iPhone and iPad Tech News

This New iOS Exploit Breaks the Messages App

Dave Parrack 02-01-2017

There’s a new iOS exploit doing the rounds that will render the Messages app on your iPhone unusable. Thankfully, there are a couple of workarounds allowing victims of this particular “prank” gain access to their Messages again. Unfortunately, there are no workarounds for having friends dumb enough to send you this in the first place.


The exploit, discovered by software developer Vincedes3, uses a vCard to overload the Messages app. A vCard typically features 200-300 lines of code, but this one features 14,000 lines of code. So, when Messages attempts to open it, the app crashes.

Unfortunately, this keeps happening, as Messages automatically opens the most recent message. So, if it’s a malicious message designed to cause problems, as this one is, you need to find a way of deleting the problem message without opening the Messages app.

How to Fix This Exploit

There are two ways of fixing this particular exploit.

1. Open this link in Safari. This allows you to send a new message to yourself, giving you the breathing space required to delete the offending vCard causing the problem.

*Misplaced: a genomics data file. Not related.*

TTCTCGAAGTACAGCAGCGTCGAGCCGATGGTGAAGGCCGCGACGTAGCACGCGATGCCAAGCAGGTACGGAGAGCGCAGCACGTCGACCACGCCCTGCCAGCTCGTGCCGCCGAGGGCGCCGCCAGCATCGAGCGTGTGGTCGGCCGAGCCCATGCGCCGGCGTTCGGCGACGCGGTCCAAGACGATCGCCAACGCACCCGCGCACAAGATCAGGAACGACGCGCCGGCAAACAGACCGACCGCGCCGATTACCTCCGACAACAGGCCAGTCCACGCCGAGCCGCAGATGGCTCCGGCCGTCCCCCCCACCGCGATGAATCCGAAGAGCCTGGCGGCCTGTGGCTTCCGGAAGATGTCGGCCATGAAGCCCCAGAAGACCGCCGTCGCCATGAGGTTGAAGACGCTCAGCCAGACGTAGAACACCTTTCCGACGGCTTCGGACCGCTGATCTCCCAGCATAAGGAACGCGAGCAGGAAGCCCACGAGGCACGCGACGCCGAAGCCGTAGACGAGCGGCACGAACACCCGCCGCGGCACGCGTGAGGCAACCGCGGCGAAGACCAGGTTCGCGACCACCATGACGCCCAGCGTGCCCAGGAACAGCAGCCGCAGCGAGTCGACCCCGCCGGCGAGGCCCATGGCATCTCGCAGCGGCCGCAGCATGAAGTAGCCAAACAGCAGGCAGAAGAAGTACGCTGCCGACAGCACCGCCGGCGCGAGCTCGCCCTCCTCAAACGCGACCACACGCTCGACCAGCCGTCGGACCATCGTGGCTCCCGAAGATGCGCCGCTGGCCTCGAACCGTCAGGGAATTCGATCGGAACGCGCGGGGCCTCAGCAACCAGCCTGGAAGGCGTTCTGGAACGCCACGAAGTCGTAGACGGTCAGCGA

2. Ask Siri to send a message to you. Then open that message through Siri, which should grant you access to the Messages app. You can then delete the offending vCard.


iOS Exploits Are On the Rise

This new iOS exploit is reminiscent of the video which was being shared in November 2016. This Video Will Cause Your iPhone to Crash There's a video doing the rounds that, once watched, will render your iPhone unusable. Thankfully the effect appears to be temporary, and fixed with a forced reboot. Read More While it was only a 5-second-long, Vine-style video clip 25 of the Best Vine Videos of All Time Vine is dead. So, before all those awesome videos go the same way as VHS and MiniDisc, let's take the opportunity to look back at 25 of the best Vine videos of all time. Read More , the MP4 file adversely affected the iPhone of anyone who watched it, slowing it down until it ultimately crashed.

In that case, forcing your iPhone to reboot solved the issue. However, even with the workarounds detailed above, the vCard exploit requires a little more effort to solve. Apple is likely to be working on a solution as we speak, but the fact it’s even possible to break Messages in the first place is a little concerning.

Have you encountered this exploit? Was it sent as a good-natured prank? Or was it more malicious? How did you delete the offending vCard and restore Messages to its former glory? Did you find this article while searching for a solution? Please let us know in the comments below!

Image Credit: Jan Persiel via Flickr

Related topics: iMessage, iOS, iPhone, Prank.

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